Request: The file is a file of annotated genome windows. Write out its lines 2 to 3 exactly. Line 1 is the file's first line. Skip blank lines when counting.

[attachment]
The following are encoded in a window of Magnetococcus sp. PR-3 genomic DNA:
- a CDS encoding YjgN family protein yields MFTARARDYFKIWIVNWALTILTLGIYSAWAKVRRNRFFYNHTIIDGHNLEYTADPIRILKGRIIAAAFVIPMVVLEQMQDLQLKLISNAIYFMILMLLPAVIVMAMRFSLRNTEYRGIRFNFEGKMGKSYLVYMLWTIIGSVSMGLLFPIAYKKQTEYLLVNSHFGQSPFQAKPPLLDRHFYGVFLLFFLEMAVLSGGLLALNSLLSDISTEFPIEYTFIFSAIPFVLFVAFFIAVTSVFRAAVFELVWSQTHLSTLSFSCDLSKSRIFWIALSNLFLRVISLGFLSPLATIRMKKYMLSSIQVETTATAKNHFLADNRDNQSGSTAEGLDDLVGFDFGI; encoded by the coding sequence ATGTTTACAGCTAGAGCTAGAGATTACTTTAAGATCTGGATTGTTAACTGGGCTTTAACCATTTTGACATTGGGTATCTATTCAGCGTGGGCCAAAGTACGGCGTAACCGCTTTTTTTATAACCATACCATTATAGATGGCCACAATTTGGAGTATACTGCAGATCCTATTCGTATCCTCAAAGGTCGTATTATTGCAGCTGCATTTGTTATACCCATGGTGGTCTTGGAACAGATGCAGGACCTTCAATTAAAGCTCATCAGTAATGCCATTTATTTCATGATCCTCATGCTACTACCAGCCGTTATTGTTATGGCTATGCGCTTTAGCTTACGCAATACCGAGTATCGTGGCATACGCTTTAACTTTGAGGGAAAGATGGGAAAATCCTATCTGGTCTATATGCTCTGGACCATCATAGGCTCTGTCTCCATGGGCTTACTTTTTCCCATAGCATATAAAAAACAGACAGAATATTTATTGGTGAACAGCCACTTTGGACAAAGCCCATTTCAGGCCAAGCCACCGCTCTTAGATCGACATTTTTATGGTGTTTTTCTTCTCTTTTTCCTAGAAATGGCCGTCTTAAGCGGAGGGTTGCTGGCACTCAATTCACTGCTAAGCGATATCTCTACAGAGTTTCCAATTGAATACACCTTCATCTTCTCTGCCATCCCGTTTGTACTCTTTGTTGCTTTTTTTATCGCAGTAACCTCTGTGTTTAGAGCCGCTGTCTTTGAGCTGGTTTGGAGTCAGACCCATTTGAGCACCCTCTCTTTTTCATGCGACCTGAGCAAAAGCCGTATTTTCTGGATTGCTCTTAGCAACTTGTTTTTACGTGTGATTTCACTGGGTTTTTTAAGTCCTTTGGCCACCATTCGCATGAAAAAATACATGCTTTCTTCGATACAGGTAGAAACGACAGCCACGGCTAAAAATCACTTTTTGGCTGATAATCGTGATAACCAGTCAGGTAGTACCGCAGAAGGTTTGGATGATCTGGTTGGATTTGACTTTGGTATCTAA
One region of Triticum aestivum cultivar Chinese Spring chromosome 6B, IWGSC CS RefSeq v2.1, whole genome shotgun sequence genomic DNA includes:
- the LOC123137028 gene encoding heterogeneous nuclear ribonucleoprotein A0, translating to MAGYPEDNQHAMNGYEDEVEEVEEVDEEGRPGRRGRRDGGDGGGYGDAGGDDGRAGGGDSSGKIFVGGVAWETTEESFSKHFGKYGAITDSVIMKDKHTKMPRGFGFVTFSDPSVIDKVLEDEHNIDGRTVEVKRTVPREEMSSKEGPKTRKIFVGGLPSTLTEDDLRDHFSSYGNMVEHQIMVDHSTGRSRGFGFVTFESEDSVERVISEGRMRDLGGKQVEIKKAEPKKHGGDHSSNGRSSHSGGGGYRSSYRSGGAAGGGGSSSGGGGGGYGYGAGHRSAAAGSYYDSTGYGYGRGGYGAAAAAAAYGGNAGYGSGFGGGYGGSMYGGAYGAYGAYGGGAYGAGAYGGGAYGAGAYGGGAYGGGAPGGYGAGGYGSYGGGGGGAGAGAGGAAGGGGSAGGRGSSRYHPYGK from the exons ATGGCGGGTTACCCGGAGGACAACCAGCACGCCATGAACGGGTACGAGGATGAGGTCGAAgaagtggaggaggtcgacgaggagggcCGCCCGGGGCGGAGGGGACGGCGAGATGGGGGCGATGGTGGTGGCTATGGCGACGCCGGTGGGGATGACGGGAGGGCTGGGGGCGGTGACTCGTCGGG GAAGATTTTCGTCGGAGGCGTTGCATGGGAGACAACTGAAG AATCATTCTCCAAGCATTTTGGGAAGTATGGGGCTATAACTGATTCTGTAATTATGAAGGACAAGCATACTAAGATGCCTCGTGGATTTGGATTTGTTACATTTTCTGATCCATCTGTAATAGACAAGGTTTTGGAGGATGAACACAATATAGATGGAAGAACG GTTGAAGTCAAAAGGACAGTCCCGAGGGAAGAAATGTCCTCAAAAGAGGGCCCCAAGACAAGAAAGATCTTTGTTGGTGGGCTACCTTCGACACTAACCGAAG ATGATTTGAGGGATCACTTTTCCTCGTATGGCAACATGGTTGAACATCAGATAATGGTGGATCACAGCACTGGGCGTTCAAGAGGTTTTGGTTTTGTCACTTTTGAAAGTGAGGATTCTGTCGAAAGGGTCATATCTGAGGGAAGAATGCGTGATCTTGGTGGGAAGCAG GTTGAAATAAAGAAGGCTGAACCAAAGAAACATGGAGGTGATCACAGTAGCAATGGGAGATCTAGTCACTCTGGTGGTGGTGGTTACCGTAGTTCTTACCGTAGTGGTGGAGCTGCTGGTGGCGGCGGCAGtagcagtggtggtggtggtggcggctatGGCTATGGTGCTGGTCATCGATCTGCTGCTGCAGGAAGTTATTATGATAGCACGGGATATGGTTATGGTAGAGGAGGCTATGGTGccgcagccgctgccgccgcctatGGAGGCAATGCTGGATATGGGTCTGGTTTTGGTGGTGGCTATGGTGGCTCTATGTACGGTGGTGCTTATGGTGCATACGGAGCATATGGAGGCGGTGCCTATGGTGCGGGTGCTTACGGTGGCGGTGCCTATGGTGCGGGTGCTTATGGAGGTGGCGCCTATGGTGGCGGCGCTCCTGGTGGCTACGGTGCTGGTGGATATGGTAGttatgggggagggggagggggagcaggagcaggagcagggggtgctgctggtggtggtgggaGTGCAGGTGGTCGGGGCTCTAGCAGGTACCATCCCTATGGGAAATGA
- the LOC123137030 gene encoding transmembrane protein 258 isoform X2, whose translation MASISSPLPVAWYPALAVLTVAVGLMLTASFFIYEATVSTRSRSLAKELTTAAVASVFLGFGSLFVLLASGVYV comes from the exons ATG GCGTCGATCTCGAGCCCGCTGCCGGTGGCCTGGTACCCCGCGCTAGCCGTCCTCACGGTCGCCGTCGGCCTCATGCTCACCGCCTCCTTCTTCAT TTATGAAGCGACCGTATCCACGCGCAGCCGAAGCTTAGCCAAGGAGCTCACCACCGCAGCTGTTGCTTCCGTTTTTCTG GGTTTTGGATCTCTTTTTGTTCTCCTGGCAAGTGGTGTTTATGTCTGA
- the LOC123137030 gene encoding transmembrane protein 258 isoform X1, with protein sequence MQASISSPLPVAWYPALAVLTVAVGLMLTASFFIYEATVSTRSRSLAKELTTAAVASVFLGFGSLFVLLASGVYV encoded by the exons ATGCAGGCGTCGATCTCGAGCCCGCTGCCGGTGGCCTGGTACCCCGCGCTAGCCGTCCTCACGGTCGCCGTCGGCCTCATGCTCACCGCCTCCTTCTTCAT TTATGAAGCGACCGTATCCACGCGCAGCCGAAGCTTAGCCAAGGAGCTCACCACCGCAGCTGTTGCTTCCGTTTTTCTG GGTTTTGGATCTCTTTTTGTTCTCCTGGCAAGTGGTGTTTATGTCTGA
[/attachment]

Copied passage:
- a CDS encoding YjgN family protein yields MFTARARDYFKIWIVNWALTILTLGIYSAWAKVRRNRFFYNHTIIDGHNLEYTADPIRILKGRIIAAAFVIPMVVLEQMQDLQLKLISNAIYFMILMLLPAVIVMAMRFSLRNTEYRGIRFNFEGKMGKSYLVYMLWTIIGSVSMGLLFPIAYKKQTEYLLVNSHFGQSPFQAKPPLLDRHFYGVFLLFFLEMAVLSGGLLALNSLLSDISTEFPIEYTFIFSAIPFVLFVAFFIAVTSVFRAAVFELVWSQTHLSTLSFSCDLSKSRIFWIALSNLFLRVISLGFLSPLATIRMKKYMLSSIQVETTATAKNHFLADNRDNQSGSTAEGLDDLVGFDFGI; encoded by the coding sequence ATGTTTACAGCTAGAGCTAGAGATTACTTTAAGATCTGGATTGTTAACTGGGCTTTAACCATTTTGACATTGGGTATCTATTCAGCGTGGGCCAAAGTACGGCGTAACCGCTTTTTTTATAACCATACCATTATAGATGGCCACAATTTGGAGTATACTGCAGATCCTATTCGTATCCTCAAAGGTCGTATTATTGCAGCTGCATTTGTTATACCCATGGTGGTCTTGGAACAGATGCAGGACCTTCAATTAAAGCTCATCAGTAATGCCATTTATTTCATGATCCTCATGCTACTACCAGCCGTTATTGTTATGGCTATGCGCTTTAGCTTACGCAATACCGAGTATCGTGGCATACGCTTTAACTTTGAGGGAAAGATGGGAAAATCCTATCTGGTCTATATGCTCTGGACCATCATAGGCTCTGTCTCCATGGGCTTACTTTTTCCCATAGCATATAAAAAACAGACAGAATATTTATTGGTGAACAGCCACTTTGGACAAAGCCCATTTCAGGCCAAGCCACCGCTCTTAGATCGACATTTTTATGGTGTTTTTCTTCTCTTTTTCCTAGAAATGGCCGTCTTAAGCGGAGGGTTGCTGGCACTCAATTCACTGCTAAGCGATATCTCTACAGAGTTTCCAATTGAATACACCTTCATCTTCTCTGCCATCCCGTTTGTACTCTTTGTTGCTTTTTTTATCGCAGTAACCTCTGTGTTTAGAGCCGCTGTCTTTGAGCTGGTTTGGAGTCAGACCCATTTGAGCACCCTCTCTTTTTCATGCGACCTGAGCAAAAGCCGTATTTTCTGGATTGCTCTTAGCAACTTGTTTTTACGTGTGATTTCACTGGGTTTTTTAAGTCCTTTGGCCACCATTCGCATGAAAAAATACATGCTTTCTTCGATACAGGTAGAAACGACAGCCACGGCTAAAAATCACTTTTTGGCTGATAATCGTGATAACCAGTCAGGTAGTACCGCAGAAGGTTTGGATGATCTGGTTGGATTTGACTTTGGTATCTAA
One region of Triticum aestivum cultivar Chinese Spring chromosome 6B, IWGSC CS RefSeq v2.1, whole genome shotgun sequence genomic DNA includes: